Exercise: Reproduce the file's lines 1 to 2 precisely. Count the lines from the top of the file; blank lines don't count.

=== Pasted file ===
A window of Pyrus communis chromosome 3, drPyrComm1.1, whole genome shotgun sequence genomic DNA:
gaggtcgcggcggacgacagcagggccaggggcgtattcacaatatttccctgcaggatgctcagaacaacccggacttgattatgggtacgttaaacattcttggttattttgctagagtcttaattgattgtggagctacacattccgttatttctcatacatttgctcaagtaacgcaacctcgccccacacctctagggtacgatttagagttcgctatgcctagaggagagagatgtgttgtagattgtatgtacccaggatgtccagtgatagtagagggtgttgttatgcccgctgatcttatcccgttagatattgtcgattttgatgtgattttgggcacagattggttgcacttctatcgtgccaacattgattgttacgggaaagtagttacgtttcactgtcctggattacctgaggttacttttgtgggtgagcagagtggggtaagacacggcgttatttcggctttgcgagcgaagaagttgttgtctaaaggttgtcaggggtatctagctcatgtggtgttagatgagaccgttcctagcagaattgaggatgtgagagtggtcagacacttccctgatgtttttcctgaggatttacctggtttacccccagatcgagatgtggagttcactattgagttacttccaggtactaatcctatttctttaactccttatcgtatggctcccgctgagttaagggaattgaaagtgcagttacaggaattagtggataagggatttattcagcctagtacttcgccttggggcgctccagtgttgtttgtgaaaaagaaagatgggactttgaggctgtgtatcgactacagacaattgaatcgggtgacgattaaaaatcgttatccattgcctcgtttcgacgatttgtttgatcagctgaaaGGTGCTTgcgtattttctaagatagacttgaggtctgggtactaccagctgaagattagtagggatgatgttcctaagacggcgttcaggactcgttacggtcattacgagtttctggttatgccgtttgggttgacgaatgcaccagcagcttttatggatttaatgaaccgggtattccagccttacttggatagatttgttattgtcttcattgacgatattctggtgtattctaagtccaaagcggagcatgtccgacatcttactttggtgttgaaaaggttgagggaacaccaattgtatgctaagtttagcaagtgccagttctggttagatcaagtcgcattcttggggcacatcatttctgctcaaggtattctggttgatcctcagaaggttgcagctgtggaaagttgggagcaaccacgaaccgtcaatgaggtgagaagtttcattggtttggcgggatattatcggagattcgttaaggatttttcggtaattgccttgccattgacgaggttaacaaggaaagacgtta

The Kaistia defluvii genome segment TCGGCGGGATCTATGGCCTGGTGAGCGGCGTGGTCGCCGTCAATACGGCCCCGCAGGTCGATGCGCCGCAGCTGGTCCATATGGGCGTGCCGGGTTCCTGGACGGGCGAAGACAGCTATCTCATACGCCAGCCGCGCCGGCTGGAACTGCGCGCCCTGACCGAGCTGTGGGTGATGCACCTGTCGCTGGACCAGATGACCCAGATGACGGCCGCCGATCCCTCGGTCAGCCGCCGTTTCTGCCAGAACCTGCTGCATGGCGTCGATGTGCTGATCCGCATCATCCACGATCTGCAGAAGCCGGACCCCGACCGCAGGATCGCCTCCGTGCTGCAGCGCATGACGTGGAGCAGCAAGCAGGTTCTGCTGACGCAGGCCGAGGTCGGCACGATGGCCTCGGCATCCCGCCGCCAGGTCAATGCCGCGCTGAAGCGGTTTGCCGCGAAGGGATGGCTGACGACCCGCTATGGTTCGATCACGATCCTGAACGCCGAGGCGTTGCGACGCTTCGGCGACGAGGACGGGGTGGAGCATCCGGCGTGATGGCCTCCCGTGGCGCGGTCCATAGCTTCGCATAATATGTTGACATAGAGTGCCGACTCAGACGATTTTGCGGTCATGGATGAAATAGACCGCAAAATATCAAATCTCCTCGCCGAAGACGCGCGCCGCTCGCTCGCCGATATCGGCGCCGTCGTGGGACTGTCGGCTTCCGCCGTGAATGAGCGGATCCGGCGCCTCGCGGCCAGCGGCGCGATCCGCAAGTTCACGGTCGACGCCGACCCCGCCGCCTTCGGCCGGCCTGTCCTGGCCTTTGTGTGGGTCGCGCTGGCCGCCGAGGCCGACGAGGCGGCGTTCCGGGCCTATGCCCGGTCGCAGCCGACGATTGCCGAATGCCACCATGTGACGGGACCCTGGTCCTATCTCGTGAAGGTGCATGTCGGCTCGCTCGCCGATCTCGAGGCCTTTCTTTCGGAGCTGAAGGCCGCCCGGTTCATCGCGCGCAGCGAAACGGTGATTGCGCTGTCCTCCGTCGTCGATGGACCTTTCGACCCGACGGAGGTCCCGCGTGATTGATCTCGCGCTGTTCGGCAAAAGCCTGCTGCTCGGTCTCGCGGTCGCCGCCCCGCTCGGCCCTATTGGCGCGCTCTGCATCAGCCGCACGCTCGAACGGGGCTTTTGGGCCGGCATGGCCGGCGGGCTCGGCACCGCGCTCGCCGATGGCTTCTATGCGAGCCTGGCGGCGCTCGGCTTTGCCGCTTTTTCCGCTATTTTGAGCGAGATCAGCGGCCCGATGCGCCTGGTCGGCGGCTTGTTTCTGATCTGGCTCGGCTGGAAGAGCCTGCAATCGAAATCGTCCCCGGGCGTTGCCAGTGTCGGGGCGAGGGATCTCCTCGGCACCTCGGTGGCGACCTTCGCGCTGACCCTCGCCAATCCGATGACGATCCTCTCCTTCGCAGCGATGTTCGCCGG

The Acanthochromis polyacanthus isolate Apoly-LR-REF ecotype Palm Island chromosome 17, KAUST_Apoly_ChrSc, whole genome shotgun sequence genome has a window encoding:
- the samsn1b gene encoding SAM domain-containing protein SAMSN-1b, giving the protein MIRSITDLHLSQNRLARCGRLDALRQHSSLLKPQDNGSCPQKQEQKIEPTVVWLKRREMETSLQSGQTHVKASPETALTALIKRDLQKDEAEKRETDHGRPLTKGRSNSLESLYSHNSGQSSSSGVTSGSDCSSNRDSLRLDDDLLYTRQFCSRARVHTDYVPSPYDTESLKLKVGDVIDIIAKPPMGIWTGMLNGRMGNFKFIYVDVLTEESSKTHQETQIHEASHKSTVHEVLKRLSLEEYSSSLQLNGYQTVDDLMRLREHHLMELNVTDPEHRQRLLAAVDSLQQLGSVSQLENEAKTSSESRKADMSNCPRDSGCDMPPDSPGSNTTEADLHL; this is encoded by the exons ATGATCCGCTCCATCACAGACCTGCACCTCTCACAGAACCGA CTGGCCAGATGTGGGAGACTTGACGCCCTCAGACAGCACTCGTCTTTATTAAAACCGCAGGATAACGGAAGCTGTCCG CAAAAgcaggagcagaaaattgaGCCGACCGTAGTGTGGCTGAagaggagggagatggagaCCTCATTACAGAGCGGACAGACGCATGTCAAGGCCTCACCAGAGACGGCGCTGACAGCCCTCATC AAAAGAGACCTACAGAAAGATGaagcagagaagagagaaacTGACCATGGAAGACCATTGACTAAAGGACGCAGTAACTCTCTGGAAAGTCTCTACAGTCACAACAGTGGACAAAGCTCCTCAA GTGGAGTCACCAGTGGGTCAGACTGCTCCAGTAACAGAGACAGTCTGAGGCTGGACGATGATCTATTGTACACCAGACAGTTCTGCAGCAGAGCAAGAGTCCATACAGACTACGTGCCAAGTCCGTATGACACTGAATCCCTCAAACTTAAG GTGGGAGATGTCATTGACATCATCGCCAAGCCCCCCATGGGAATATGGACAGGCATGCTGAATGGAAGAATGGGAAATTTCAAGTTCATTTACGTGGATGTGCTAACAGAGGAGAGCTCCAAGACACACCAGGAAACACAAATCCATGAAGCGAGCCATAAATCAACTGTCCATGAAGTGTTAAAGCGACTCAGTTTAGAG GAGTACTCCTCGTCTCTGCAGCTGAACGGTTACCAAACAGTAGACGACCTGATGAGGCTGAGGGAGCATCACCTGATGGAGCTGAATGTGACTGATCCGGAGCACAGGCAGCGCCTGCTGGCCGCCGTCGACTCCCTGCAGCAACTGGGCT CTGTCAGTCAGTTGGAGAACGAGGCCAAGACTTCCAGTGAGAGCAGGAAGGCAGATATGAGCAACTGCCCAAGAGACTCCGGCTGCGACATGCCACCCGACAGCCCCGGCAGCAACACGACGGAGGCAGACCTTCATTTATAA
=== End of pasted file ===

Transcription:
A window of Pyrus communis chromosome 3, drPyrComm1.1, whole genome shotgun sequence genomic DNA:
gaggtcgcggcggacgacagcagggccaggggcgtattcacaatatttccctgcaggatgctcagaacaacccggacttgattatgggtacgttaaacattcttggttattttgctagagtcttaattgattgtggagctacacattccgttatttctcatacatttgctcaagtaacgcaacctcgccccacacctctagggtacgatttagagttcgctatgcctagaggagagagatgtgttgtagattgtatgtacccaggatgtccagtgatagtagagggtgttgttatgcccgctgatcttatcccgttagatattgtcgattttgatgtgattttgggcacagattggttgcacttctatcgtgccaacattgattgttacgggaaagtagttacgtttcactgtcctggattacctgaggttacttttgtgggtgagcagagtggggtaagacacggcgttatttcggctttgcgagcgaagaagttgttgtctaaaggttgtcaggggtatctagctcatgtggtgttagatgagaccgttcctagcagaattgaggatgtgagagtggtcagacacttccctgatgtttttcctgaggatttacctggtttacccccagatcgagatgtggagttcactattgagttacttccaggtactaatcctatttctttaactccttatcgtatggctcccgctgagttaagggaattgaaagtgcagttacaggaattagtggataagggatttattcagcctagtacttcgccttggggcgctccagtgttgtttgtgaaaaagaaagatgggactttgaggctgtgtatcgactacagacaattgaatcgggtgacgattaaaaatcgttatccattgcctcgtttcgacgatttgtttgatcagctgaaaGGTGCTTgcgtattttctaagatagacttgaggtctgggtactaccagctgaagattagtagggatgatgttcctaagacggcgttcaggactcgttacggtcattacgagtttctggttatgccgtttgggttgacgaatgcaccagcagcttttatggatttaatgaaccgggtattccagccttacttggatagatttgttattgtcttcattgacgatattctggtgtattctaagtccaaagcggagcatgtccgacatcttactttggtgttgaaaaggttgagggaacaccaattgtatgctaagtttagcaagtgccagttctggttagatcaagtcgcattcttggggcacatcatttctgctcaaggtattctggttgatcctcagaaggttgcagctgtggaaagttgggagcaaccacgaaccgtcaatgaggtgagaagtttcattggtttggcgggatattatcggagattcgttaaggatttttcggtaattgccttgccattgacgaggttaacaaggaaagacgtta